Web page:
from The American Heritage® Dictionary of the English Language, 4th Edition
- n. An instrument for measuring an unknown voltage by comparison to a standard voltage.
- n. A three-terminal resistor with an adjustable center connection, widely used for volume control in radio and television receivers. Also called pot1.
from Wiktionary, Creative Commons Attribution/Share-Alike License
- n. a user-adjustable variable resistor that functions as a voltage divider.
- n. an instrument that measures a voltage by opposing it with a precise fraction of a known voltage, and without drawing current from the unknown source.
from the GNU version of the Collaborative International Dictionary of English
- n. An instrument for measuring or comparing electrial potentials or electro-motive forces.
from The Century Dictionary and Cyclopedia
- n. An instrument used for measuring the difference of electrical potential between two points.
from WordNet 3.0 Copyright 2006 by Princeton University. All rights reserved.
- n. a measuring instrument for measuring direct current electromotive forces
- n. a resistor with three terminals, the third being an adjustable center terminal; used to adjust voltages in radios and TV sets
-- The potentiometer is the electrical equivalent of the chemical balance, or balance arm scales.
A current from the dry cell _Ba_ is constantly flowing through the main, or so-called potentiometer circuit, _ABCDGEF_.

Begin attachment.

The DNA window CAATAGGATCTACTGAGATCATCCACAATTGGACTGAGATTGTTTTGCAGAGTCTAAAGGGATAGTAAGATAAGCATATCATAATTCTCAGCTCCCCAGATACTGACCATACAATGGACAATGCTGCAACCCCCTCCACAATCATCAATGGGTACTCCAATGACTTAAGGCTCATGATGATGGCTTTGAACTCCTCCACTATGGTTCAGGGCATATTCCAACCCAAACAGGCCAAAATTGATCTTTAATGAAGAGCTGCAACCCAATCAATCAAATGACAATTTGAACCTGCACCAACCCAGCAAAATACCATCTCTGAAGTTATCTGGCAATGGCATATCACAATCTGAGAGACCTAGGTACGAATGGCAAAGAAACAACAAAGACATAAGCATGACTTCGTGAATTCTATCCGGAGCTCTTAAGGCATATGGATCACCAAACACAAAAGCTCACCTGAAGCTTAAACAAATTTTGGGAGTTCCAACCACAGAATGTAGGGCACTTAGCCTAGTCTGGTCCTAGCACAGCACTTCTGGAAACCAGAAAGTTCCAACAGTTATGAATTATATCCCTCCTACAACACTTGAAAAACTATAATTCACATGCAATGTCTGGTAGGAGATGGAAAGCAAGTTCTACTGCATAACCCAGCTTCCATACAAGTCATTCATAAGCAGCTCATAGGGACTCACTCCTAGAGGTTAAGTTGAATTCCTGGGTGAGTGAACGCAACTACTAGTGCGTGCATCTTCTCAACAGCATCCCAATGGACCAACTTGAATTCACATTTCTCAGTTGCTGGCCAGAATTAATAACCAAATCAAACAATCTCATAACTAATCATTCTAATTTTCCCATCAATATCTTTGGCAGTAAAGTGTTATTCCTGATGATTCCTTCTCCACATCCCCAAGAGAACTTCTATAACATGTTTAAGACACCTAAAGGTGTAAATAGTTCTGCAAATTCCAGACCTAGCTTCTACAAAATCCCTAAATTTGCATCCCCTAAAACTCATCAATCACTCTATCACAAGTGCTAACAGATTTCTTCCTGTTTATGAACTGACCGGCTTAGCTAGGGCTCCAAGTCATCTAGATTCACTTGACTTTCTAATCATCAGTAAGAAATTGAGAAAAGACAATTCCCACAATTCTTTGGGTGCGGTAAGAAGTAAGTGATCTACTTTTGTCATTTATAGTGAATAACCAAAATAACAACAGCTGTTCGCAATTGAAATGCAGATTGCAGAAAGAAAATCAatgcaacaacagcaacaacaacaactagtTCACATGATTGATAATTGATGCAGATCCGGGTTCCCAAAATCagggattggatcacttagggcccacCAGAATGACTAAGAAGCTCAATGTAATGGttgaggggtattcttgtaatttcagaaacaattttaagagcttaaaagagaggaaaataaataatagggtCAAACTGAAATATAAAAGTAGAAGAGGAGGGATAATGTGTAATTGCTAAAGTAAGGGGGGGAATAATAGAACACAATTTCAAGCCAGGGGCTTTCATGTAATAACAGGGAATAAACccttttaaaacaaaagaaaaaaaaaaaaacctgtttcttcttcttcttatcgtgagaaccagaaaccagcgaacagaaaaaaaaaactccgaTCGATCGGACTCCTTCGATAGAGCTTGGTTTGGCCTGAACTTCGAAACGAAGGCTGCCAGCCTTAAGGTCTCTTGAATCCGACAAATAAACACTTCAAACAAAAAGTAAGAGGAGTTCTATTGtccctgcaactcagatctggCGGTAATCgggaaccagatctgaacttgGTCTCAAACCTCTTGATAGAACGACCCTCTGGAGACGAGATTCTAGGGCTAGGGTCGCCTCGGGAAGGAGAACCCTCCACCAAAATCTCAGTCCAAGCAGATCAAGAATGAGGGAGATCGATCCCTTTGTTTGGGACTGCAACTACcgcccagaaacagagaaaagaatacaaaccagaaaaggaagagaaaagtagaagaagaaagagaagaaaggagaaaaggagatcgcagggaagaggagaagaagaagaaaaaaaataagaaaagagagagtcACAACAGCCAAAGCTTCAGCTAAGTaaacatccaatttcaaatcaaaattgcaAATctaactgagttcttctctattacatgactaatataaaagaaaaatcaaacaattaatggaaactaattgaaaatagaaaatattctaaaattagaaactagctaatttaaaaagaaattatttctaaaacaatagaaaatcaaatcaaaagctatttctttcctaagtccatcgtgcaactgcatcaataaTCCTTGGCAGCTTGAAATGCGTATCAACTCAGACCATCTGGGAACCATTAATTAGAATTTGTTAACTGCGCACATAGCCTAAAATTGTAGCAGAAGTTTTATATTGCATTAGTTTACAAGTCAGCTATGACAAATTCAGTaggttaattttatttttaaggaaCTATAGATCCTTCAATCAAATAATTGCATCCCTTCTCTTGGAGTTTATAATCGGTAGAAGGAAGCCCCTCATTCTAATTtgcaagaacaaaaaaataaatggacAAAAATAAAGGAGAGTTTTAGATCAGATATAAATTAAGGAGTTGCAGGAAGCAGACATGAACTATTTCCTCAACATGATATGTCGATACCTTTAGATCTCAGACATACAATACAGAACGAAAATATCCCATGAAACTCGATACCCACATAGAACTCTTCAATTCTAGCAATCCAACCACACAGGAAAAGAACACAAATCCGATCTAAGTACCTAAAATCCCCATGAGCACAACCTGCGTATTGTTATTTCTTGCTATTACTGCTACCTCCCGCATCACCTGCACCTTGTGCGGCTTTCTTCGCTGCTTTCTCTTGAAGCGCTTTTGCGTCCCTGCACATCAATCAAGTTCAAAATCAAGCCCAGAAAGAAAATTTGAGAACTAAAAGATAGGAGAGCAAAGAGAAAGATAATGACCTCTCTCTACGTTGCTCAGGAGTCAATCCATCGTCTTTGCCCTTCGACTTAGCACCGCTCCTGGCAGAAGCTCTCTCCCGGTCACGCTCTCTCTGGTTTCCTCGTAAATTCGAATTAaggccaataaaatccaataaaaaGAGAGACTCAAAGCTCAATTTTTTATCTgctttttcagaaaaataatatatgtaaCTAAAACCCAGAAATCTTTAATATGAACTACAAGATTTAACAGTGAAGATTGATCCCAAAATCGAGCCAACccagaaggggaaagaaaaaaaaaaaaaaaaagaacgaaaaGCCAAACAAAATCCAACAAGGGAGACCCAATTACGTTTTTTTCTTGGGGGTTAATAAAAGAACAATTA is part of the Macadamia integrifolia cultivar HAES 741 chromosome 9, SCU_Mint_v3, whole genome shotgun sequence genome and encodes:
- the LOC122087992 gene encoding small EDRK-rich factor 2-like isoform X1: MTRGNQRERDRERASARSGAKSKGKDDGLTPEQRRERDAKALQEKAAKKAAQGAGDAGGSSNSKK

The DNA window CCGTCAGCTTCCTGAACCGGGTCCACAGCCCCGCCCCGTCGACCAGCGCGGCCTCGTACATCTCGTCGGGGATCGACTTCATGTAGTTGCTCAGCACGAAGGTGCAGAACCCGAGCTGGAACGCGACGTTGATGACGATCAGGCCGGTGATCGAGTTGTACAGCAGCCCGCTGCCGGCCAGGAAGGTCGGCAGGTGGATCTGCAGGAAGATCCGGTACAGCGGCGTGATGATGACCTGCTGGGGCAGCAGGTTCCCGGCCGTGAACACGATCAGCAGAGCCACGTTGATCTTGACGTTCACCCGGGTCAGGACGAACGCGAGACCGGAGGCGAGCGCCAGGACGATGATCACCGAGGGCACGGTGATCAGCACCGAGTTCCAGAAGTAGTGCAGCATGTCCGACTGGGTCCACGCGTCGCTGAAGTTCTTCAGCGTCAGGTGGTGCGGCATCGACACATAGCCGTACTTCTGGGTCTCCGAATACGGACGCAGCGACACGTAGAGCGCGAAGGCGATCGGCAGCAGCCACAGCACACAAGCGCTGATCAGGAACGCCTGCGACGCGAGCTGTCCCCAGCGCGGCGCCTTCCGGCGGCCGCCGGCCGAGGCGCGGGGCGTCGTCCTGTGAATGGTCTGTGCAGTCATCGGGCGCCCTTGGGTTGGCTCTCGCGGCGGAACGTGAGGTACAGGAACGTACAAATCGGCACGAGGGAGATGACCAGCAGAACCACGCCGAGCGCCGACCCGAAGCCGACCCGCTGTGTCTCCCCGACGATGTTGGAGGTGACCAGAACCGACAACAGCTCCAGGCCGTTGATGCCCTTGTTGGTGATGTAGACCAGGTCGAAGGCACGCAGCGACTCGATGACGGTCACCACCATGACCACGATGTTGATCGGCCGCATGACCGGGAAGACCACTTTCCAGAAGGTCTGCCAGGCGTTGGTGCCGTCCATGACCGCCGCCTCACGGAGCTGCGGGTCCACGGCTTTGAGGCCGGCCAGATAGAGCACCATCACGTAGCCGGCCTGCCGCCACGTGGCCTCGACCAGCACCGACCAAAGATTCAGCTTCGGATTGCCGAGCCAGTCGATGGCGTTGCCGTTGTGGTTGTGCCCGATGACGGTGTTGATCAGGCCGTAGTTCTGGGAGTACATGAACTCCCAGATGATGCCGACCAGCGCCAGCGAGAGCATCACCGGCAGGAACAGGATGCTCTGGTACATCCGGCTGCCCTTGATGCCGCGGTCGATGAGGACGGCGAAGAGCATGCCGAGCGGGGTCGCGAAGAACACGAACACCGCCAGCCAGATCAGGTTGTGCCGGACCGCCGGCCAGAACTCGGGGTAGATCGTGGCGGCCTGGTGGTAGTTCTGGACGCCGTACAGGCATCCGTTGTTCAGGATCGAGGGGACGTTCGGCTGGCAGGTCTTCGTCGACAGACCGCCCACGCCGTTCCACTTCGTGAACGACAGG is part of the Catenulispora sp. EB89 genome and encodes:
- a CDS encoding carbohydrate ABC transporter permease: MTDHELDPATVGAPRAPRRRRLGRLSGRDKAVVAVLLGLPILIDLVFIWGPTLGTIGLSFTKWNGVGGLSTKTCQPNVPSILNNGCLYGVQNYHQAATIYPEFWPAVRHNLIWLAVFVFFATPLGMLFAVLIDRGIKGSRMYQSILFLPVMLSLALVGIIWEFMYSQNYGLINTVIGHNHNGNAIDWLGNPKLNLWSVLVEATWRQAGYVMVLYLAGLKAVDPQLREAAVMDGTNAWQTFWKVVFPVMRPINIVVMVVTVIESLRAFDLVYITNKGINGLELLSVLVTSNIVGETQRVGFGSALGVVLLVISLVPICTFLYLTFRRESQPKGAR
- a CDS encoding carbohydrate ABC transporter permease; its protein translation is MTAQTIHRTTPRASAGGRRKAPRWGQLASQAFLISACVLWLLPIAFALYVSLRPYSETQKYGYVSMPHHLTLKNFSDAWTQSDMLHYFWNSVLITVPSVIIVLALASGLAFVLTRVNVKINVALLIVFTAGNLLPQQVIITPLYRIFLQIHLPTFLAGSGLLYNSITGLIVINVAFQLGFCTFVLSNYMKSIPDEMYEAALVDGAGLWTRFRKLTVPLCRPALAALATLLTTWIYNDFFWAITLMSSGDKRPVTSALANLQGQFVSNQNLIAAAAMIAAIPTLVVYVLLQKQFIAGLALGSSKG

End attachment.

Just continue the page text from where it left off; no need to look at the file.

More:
However, by purchasing and inserting a miniphone to miniphone "potentiometer" read "volume control" in line with his setup, the output of the record player/stereo reciever can be reduced before the input to the computer.
The acoustic tones from the piezos and the electric tones from the magnetic pickups can be blended together with a constant-grade potentiometer, meaning any combination of the two tones can be achieved from control and blended through the same output.
"potentiometer" or "gynecological," and at times I've been obsessed with trying to recall a word I knew existed but which I couldn't remember for some reason.
Basically ABC proved that if you bypass a potentiometer with a resistor, you can spoof the potentiometer setting.
Tom adjusted the thermograph potentiometer to zero deflection and checked the circuit once more.
I know most of you are thinking: "That is a small motor encased in a plastic tube, attached to a potentiometer and a pushswitch, so that some weird electric guitar player can use it to excite his guitar strings and magnetic pickups and generate an annoying electromagnetic whine."
An MOS transistor in parallel with your power-level potentiometer would be one way to do it, with control at the MOS gate.
I know this may sound daunting but it's a matter of opening up the flash, discharging the capacitor very important i.e life threatening: an analogue voltmeter across the connections will do the trick disconnecting the two wires from the light sensor and soldering them onto a logarithmic potentiometer which will cost you about £1.30 from Maplin.